Alexi Corbett can take better notes this year in her public administration class in the Liberal Arts Building at the University of Montana.

When she's sitting too far away to read the board her teacher is using, she turns to a wall closer to her seat.

In some newly renovated rooms, screens take up a whole wall, and the presentation or video an instructor is showing on a large display also appears on another smaller screen mounted on another wall.

"It's absolutely making a really big difference having them on multiple walls," said Corbett, a junior.

This school year, the College of Humanities and Sciences cut the ribbon on six new technologically advanced classrooms in a building that should be considered a crown jewel at UM. Most students take multiple classes in the LA Building, which houses 30 classrooms that see 600 students in all each semester.

A while back, Dennis Eck stepped into the building at the school he'd graduated from in 1968, according to the UM Foundation. The businessman and philanthropist saw that the classrooms hadn't changed a bit, so he and his wife, Gretchen, donated $4 million to bring modern technology and a better environment to the cornerstone of liberal arts on campus.

The result is a significant push to transform the structure built more than 50 years ago into a contemporary showcase for technologically savvy teaching and learning at UM – and the first of multiple phases.

In the new rooms, the seats are comfortable – they're not the old-fashioned chairs with a little desk slab attached.

The air is cool – not sweltering as before – and natural light comes in from the windows.

And in the "technological corridor," professors have modern presentation tools at the ready.

"It's nice to finally meet students where they are in terms of their technological capabilities," said Sara Rinfret, assistant professor of political science at UM.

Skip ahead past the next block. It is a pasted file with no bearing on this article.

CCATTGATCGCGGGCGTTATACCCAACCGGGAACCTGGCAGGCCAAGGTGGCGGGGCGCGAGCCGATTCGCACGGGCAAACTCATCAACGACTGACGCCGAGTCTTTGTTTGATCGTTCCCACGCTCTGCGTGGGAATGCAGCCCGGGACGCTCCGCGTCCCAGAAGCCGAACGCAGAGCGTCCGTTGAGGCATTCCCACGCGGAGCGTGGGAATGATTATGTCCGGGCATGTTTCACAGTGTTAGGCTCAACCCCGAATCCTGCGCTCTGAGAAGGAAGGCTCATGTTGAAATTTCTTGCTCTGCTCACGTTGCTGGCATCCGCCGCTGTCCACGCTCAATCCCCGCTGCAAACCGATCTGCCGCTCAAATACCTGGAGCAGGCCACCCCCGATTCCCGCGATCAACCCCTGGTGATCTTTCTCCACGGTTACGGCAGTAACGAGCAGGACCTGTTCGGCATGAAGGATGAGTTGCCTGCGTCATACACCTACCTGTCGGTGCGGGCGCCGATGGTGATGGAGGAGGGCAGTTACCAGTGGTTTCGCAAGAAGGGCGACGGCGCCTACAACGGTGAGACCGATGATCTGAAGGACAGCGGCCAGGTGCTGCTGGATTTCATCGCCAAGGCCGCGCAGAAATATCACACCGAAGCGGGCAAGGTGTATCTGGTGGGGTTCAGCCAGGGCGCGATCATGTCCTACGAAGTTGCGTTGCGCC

Rinfret recently taught a class in public administration where some 29 students discussed the Columbine shooting. She showed a video on one screen in LA304 that took up the better part of a wall, and on another smaller screen, she posed a question:

"In your opinion, what lesson has been learned since the Columbine shooting?"

A student from a tiny town in Montana said rifles in the back of pickup trucks are still commonplace and not a big deal at her old high school. Another student, though, said students used to check their guns at his old junior high during hunting season, but now they get expelled for having a firearm on campus.

On this day, Rinfret links a video from her laptop to the big screen, but she can also write on the interactive "smart" wall. She can also ask any student in the room to use a smartphone to beam up a homework assignment onto the wall for others to see.

She can save a brainstorming exercise with students' comments and send it to them as well.

And if she needs a larger space, she can push the entire screen up and away into the ceiling, and open up the room. She can easily push all the tables and chairs around because they're all on rollers.